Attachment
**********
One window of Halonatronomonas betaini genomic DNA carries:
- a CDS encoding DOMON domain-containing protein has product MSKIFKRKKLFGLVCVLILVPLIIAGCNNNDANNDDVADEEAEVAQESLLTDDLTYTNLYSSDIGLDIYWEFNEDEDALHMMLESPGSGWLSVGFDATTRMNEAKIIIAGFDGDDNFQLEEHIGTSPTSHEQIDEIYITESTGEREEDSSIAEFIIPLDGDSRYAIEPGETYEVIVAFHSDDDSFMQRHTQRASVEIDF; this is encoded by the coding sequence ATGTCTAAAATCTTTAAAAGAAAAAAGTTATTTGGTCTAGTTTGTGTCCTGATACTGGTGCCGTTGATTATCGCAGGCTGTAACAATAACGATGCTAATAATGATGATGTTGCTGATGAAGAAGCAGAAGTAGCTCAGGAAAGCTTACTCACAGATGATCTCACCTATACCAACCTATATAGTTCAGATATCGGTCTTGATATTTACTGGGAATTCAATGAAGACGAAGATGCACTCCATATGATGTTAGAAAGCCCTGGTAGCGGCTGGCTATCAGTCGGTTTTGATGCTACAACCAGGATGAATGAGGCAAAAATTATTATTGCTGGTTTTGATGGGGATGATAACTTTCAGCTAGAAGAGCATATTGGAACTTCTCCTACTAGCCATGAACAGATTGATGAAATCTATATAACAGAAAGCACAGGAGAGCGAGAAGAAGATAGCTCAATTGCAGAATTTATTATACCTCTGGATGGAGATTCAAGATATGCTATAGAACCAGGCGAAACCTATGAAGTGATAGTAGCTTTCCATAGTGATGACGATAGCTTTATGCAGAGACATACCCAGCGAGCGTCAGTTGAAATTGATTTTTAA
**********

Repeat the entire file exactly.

One window of Halonatronomonas betaini genomic DNA carries:
- a CDS encoding DOMON domain-containing protein has product MSKIFKRKKLFGLVCVLILVPLIIAGCNNNDANNDDVADEEAEVAQESLLTDDLTYTNLYSSDIGLDIYWEFNEDEDALHMMLESPGSGWLSVGFDATTRMNEAKIIIAGFDGDDNFQLEEHIGTSPTSHEQIDEIYITESTGEREEDSSIAEFIIPLDGDSRYAIEPGETYEVIVAFHSDDDSFMQRHTQRASVEIDF; this is encoded by the coding sequence ATGTCTAAAATCTTTAAAAGAAAAAAGTTATTTGGTCTAGTTTGTGTCCTGATACTGGTGCCGTTGATTATCGCAGGCTGTAACAATAACGATGCTAATAATGATGATGTTGCTGATGAAGAAGCAGAAGTAGCTCAGGAAAGCTTACTCACAGATGATCTCACCTATACCAACCTATATAGTTCAGATATCGGTCTTGATATTTACTGGGAATTCAATGAAGACGAAGATGCACTCCATATGATGTTAGAAAGCCCTGGTAGCGGCTGGCTATCAGTCGGTTTTGATGCTACAACCAGGATGAATGAGGCAAAAATTATTATTGCTGGTTTTGATGGGGATGATAACTTTCAGCTAGAAGAGCATATTGGAACTTCTCCTACTAGCCATGAACAGATTGATGAAATCTATATAACAGAAAGCACAGGAGAGCGAGAAGAAGATAGCTCAATTGCAGAATTTATTATACCTCTGGATGGAGATTCAAGATATGCTATAGAACCAGGCGAAACCTATGAAGTGATAGTAGCTTTCCATAGTGATGACGATAGCTTTATGCAGAGACATACCCAGCGAGCGTCAGTTGAAATTGATTTTTAA